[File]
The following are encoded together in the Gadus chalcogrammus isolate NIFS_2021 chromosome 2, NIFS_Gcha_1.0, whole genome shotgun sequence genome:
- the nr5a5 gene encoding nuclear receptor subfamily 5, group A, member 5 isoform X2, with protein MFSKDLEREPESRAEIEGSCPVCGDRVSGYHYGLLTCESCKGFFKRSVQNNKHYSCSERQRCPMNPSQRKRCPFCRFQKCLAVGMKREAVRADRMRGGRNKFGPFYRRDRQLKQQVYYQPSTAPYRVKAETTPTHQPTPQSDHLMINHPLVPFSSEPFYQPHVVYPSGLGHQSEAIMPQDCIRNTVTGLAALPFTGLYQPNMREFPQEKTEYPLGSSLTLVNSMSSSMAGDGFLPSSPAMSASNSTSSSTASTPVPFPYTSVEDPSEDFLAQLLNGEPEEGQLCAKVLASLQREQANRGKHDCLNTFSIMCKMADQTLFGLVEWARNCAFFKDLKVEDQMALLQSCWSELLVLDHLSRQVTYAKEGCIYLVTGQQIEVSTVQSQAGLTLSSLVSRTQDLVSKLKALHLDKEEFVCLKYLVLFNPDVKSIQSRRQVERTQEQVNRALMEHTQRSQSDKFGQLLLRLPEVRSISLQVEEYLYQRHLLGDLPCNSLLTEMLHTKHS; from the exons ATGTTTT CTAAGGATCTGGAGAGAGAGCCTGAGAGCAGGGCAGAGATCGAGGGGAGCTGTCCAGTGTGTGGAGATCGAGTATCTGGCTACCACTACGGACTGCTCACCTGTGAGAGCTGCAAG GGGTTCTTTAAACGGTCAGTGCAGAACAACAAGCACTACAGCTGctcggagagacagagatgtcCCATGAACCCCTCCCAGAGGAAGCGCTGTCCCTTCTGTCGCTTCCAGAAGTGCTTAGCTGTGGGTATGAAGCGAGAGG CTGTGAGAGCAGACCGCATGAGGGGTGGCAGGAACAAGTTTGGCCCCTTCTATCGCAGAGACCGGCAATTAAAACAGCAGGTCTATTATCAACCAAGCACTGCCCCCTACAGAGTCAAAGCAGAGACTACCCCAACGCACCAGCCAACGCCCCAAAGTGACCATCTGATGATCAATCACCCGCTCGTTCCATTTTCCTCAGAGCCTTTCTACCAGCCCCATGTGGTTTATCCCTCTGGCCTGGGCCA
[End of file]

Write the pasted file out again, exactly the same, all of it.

The following are encoded together in the Gadus chalcogrammus isolate NIFS_2021 chromosome 2, NIFS_Gcha_1.0, whole genome shotgun sequence genome:
- the nr5a5 gene encoding nuclear receptor subfamily 5, group A, member 5 isoform X2, with protein MFSKDLEREPESRAEIEGSCPVCGDRVSGYHYGLLTCESCKGFFKRSVQNNKHYSCSERQRCPMNPSQRKRCPFCRFQKCLAVGMKREAVRADRMRGGRNKFGPFYRRDRQLKQQVYYQPSTAPYRVKAETTPTHQPTPQSDHLMINHPLVPFSSEPFYQPHVVYPSGLGHQSEAIMPQDCIRNTVTGLAALPFTGLYQPNMREFPQEKTEYPLGSSLTLVNSMSSSMAGDGFLPSSPAMSASNSTSSSTASTPVPFPYTSVEDPSEDFLAQLLNGEPEEGQLCAKVLASLQREQANRGKHDCLNTFSIMCKMADQTLFGLVEWARNCAFFKDLKVEDQMALLQSCWSELLVLDHLSRQVTYAKEGCIYLVTGQQIEVSTVQSQAGLTLSSLVSRTQDLVSKLKALHLDKEEFVCLKYLVLFNPDVKSIQSRRQVERTQEQVNRALMEHTQRSQSDKFGQLLLRLPEVRSISLQVEEYLYQRHLLGDLPCNSLLTEMLHTKHS; from the exons ATGTTTT CTAAGGATCTGGAGAGAGAGCCTGAGAGCAGGGCAGAGATCGAGGGGAGCTGTCCAGTGTGTGGAGATCGAGTATCTGGCTACCACTACGGACTGCTCACCTGTGAGAGCTGCAAG GGGTTCTTTAAACGGTCAGTGCAGAACAACAAGCACTACAGCTGctcggagagacagagatgtcCCATGAACCCCTCCCAGAGGAAGCGCTGTCCCTTCTGTCGCTTCCAGAAGTGCTTAGCTGTGGGTATGAAGCGAGAGG CTGTGAGAGCAGACCGCATGAGGGGTGGCAGGAACAAGTTTGGCCCCTTCTATCGCAGAGACCGGCAATTAAAACAGCAGGTCTATTATCAACCAAGCACTGCCCCCTACAGAGTCAAAGCAGAGACTACCCCAACGCACCAGCCAACGCCCCAAAGTGACCATCTGATGATCAATCACCCGCTCGTTCCATTTTCCTCAGAGCCTTTCTACCAGCCCCATGTGGTTTATCCCTCTGGCCTGGGCCA